UNICEF and partners treated Yemeni baby Yahya Hamoud Ali, 9 months, for malnutrition in Sana'a in October 2018.

Monthly Donations Sustain UNICEF Support for Yemen's Children

No child chooses to be born into a humanitarian crisis. Regular recurring donations let UNICEF plan for the future, so every dollar has maximum impact.  



As Yemen enters its fifth year of conflict, more than 24 million people — some 80 percent of the population — are in need of humanitarian assistance, including 12.3 million children. An estimated 360,000 children under age 5 are acutely malnourished and fighting for their lives. Hospitals and schools have been damaged and closed, disrupting access to education and health services, leaving children even more vulnerable and robbing them of their futures.

"Nowhere is safe for children in Yemen. The conflict is haunting them in their homes, schools and playgrounds," said UNICEF Executive Director Henrietta H. Fore.

UNICEF Nutrition Manager Karanveer Singh cares for a malnourished child in Sana'a, Yemen in October 2018.

UNICEF Nutrition Manager Karanveer Singh cares for an acutely malnourished child in Sana'a, Yemen in October 2018. © UNICEF/UN0275786/

UNICEF is on the ground across Yemen, working with partners to provide lifesaving support and services to help children to cope with the impact of the conflict and resume their childhoods. 

That work wouldn't be possible without the sustained support of generous donors. But as fresh emergencies erupt elsewhere around the globe, news of Yemen's devastating ongoing humanitarian crisis doesn't always make the front page. That's why monthly giving is so essential to protect the futures of children growing up in protracted emergencies. 

Years of conflict have crippled Yemen's infrastructure and left a generation of children without nutrition, education or health care

Regular monthly donations allow UNICEF to allocate resources efficiently, planning large-scale interventions to address the critical needs of Yemen's youngest citizens and their families.

A child is vaccinated at a health center in Bani Alhareth, Sana'a, Yemen during a UNICEF-backed measles and rubella vaccination campaign in February 2019.

A child is vaccinated at a health centre in Bani Alhareth, Sana’a during a UNICEF-backed Measles and Rubella vaccination campaign in February 2019.  © UNICEF/UN0284441/ Alaidroos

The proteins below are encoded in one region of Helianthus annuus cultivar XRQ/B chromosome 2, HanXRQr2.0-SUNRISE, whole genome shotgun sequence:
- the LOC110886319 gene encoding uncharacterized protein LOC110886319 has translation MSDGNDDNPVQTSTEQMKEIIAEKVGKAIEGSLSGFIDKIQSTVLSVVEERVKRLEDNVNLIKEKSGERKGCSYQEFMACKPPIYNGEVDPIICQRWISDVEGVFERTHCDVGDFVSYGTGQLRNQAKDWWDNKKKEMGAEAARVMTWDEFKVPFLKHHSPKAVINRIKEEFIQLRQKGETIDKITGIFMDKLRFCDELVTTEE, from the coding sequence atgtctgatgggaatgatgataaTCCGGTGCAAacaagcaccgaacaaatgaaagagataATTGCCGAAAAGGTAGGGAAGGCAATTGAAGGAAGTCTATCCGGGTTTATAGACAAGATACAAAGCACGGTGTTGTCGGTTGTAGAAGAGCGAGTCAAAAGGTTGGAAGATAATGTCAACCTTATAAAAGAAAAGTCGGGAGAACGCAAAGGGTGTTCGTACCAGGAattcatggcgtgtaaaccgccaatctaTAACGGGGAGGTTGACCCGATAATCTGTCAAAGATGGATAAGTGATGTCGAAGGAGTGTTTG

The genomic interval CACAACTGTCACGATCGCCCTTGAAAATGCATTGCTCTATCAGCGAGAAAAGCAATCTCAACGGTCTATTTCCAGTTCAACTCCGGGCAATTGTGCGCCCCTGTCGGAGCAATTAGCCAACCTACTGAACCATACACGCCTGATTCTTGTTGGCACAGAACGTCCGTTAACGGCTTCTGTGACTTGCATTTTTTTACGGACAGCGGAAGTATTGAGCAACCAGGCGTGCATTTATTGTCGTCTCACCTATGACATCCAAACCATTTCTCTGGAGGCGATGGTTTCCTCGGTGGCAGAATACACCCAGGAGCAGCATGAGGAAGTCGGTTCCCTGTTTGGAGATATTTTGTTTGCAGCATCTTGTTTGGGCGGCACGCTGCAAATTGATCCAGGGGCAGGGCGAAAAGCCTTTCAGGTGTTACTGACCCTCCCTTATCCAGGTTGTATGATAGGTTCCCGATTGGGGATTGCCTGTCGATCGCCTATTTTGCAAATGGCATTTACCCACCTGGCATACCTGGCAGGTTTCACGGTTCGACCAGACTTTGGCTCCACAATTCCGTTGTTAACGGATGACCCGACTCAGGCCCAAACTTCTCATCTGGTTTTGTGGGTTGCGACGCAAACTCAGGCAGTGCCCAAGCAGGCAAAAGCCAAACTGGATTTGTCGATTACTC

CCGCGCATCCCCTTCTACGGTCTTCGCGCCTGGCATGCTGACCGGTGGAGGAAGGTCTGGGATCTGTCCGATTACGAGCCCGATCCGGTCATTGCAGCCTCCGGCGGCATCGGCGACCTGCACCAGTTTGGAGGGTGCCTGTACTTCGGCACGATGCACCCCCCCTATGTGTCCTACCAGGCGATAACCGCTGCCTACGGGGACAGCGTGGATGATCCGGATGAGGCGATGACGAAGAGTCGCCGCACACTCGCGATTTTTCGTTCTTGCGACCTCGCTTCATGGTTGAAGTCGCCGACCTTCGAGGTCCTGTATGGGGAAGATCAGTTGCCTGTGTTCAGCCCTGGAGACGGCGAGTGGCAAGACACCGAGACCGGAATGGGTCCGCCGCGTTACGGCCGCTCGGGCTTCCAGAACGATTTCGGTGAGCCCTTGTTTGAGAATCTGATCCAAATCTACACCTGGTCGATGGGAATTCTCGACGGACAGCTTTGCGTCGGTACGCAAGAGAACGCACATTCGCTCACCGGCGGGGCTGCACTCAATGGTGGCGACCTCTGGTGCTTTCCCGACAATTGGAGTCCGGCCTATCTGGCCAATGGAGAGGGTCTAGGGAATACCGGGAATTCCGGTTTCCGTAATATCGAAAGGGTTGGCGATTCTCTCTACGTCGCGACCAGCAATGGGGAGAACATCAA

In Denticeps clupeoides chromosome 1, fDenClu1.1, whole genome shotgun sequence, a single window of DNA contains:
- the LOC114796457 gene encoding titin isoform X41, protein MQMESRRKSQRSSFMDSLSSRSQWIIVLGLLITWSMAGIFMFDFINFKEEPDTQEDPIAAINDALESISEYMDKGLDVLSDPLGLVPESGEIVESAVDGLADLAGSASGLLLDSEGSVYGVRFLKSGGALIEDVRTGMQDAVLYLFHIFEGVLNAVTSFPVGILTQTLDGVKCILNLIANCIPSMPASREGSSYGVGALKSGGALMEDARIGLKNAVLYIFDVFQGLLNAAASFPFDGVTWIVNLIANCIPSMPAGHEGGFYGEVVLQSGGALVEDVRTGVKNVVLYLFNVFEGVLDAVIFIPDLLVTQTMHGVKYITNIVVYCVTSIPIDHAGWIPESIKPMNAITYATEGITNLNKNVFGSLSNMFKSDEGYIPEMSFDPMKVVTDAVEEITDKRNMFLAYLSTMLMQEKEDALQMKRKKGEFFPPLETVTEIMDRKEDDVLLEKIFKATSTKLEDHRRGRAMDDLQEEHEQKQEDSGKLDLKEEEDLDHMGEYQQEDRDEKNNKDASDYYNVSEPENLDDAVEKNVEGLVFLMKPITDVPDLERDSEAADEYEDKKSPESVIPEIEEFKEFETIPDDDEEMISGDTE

Ongoing humanitarian emergencies require a steady stream of funding, even as new stories crowd the headlines

In 2018, sustained monthly giving allowed UNICEF and partners to:

  • Help over 4.9 million people access safe drinking water
  • Vaccinate almost 4.7 million children under 5 against polio
  • Help provide almost 42,000 children with basic learning supplies
  • Treat more than 305,000 children between 6 and 59 months for severe acute malnutrition
  • Reach over 781,000 children and caregivers in conflict-affected areas with psychological support
  • Reach more than 1.1 million children with education on mines and explosive remnants of war

Rania, 12, missed a year of school in Dar Salm, Yemen. Now in the sixth grade, she's tutoring her brother in math.

Rania, 12, missed a year of school in Dar Salm, Yemen. Now, with UNICEF support, she's back in the sixth grade, and tutoring her little brother in math. © UNICEF/UN0286322/Alghabri

In 2019, UNICEF will need $592 million to fund what has become the largest humanitarian operation in the world, working with partners to save and protect Yemen's children, including:

  • Treating more than 321,000 children under age 5 for severe acute malnutrition
  • Vaccinating 924,000 children against measles
  • Providing 7 million people with clean, safe drinking water
  • Supporting quality education programs for 817,000 children

Giving monthly ensures that UNICEF will have the funds necessary to help children born into protracted conflict

"It is time for the war to come to an end," Gert Cappelaere, UNICEF Regional Director for the Middle East and North Africa, and Ahmed Al Mandhari, World Health Organization Regional Director for the Eastern Mediterranean, said in a joint statement in April. "If not, Yemen will continue to be trapped in endless humanitarian disasters — with the most vulnerable paying the highest price."

Fatima, 12, (right) and her fifth grade classmates attend the UNICEF-supported school of Saif bin The-Yazan in Aden,Yemen in 2018.

Fatima, 12, (right) and her fifth grade classmates attend the UNICEF-supported school of Saif bin The-Yazan in Aden,Yemen in 2018. © UNICEF/UN0286375/Aldeen

By becoming a monthly donor, you make it possible for UNICEF to meet the urgent needs of children growing up in crisis

It can be difficult to read the news these days. More countries are embroiled in internal and international conflct now than at any time in the past 30 years. No child chooses to be born into a war zone.

Setting up a regular monthly gift to UNICEF means that every day, you'll be doing your part to help UNICEF put children first and make sure they receive the support and protection they need to survive and thrive. 

Monthly givers know they're helping UNICEF save and protect the world's most vulnerable children 

UNICEF USA's monthly giving program lets members set up their recurring donations in one easy step. Giving up something as small as a cup of coffee can have a big impact on the life of a child. And establishing a recurring monthly gift lets UNICEF plan ahead on how best to use that money, ensuring that every dollar donated has maximum impact. Rebuilding a battered nation takes time, expertise, persistence, hope — and committed donors. 



Top photo: UNICEF and partners treated 9-month-old Yahya Hamoud Ali for malnutrition in Sana'a, Yemen in October 2018. © UNICEF/UN0275788/Huwais